Sunday, October 09, 2011

Reliance Requirement Hampers Enforcement, NASAA Argues

NASAA has urged the Supreme Court of Oregon to overturn a lower court decision which has read a reliance requirement into the anti-fraud provision of the Oregon Securities Law. Filing an amicus brief on behalf of the State of Oregon in State ex rel. Oregon State Treasurer v. Marsh & McLennan Cos., NASAA argued that the lower court decision is contrary to both the plain language of the statute and to the requirements of the Uniform Securities Act, the model statute upon which the Oregon law is based. If allowed to stand, NASAA contended, the Court of Appeals’ decision will weaken investor protection by threatening the enforcement powers of the Oregon Division of Finance and Corporate Securities (Securities Division).

NASAA noted that the petitioner in the case, the State of Oregon, had brought a private cause of action on behalf of the Oregon Public Employee Retirement Fund for a violation of Section 59.135 of the Oregon Securities Law. Unlike common law fraud, securities fraud claims under Section 59.135 have been held not to require reliance. Nevertheless, the Court of Appeals concluded that the “reliance-laden language of Section 59.135 implicitly required the state to plead actual reliance on the respondent’s violations of Section 59.135.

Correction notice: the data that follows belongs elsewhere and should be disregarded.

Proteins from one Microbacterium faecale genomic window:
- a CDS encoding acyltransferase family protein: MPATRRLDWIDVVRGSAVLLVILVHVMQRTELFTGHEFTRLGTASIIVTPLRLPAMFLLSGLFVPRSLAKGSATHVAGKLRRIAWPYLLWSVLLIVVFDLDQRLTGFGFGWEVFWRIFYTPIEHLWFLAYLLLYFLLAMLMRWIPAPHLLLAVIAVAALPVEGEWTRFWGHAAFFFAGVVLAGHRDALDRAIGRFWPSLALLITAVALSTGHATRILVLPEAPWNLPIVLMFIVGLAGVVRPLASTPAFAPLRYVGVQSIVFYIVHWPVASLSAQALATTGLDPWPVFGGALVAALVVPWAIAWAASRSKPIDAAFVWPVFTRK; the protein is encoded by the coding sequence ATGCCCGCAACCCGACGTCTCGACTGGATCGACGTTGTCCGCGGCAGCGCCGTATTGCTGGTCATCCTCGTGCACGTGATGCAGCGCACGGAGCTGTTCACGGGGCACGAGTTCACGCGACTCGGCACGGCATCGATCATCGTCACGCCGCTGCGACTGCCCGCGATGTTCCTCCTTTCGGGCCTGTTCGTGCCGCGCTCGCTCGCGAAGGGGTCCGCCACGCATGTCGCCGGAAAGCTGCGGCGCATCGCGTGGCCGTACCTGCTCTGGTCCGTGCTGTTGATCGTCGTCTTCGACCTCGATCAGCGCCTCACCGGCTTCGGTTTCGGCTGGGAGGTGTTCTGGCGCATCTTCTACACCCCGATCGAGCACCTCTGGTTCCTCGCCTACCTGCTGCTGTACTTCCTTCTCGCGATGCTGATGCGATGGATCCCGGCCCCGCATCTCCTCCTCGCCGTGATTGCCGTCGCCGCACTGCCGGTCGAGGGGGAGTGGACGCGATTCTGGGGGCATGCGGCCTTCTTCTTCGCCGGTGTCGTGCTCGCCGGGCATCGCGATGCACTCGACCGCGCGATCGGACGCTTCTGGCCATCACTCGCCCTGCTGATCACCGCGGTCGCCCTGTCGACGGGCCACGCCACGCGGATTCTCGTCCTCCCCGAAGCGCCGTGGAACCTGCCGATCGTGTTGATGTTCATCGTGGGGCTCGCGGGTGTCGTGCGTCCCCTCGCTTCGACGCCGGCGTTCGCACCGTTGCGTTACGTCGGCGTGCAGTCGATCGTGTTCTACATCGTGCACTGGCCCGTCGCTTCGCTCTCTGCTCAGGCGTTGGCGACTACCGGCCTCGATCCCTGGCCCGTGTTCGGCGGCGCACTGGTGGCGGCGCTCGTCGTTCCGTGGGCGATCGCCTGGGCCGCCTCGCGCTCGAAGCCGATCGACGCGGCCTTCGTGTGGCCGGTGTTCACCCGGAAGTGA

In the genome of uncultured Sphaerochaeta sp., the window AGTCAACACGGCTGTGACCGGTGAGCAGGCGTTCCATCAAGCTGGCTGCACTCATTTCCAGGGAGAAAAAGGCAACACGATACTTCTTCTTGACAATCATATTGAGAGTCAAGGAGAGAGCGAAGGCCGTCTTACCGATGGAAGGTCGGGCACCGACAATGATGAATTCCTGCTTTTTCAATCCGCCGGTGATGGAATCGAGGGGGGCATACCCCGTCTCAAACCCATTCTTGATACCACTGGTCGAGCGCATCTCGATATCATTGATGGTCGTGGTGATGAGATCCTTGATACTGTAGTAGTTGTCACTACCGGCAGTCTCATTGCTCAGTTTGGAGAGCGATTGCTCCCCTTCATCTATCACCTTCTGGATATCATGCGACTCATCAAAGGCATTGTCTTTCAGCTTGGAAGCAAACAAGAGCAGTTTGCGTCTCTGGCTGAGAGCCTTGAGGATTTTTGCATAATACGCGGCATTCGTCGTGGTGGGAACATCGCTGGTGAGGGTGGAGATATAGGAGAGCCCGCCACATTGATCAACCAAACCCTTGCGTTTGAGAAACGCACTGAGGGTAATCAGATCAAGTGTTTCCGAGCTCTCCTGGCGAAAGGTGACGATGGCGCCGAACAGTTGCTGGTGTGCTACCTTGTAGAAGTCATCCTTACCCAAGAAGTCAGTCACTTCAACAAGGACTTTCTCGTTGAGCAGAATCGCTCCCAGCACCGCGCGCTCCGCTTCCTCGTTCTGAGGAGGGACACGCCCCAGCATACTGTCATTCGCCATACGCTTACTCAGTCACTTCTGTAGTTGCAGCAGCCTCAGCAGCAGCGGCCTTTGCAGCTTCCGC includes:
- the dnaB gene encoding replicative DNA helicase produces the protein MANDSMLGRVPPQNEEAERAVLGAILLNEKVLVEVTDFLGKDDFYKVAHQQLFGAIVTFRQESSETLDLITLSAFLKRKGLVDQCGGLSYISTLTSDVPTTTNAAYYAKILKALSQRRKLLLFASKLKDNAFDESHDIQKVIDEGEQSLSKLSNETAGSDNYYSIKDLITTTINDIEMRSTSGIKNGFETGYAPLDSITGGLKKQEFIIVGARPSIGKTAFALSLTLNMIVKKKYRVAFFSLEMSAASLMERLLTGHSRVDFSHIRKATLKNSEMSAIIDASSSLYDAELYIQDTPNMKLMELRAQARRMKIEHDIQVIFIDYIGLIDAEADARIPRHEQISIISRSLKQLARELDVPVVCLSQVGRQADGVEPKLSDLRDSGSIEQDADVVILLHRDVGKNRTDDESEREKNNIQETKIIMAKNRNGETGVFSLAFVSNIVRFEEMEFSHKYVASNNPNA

Although the case does not involve an enforcement action by the Securities Division, NASAA observed that the Court of Appeals’ holding interpreted the very same language of the statute that the Securities Division uses to bring enforcement actions. Thus, NASAA argued, the Oregon courts could be forced to find in future cases that the Securities Division must provide reliance in order to prevail in an enforcement action brought under Section 59.135. This would be an unprecedented, unwarranted and harmful development, NASAA stated, noting that no other state or federal securities regulator is required to plead reliance in actions brought for violations of analogous statutes.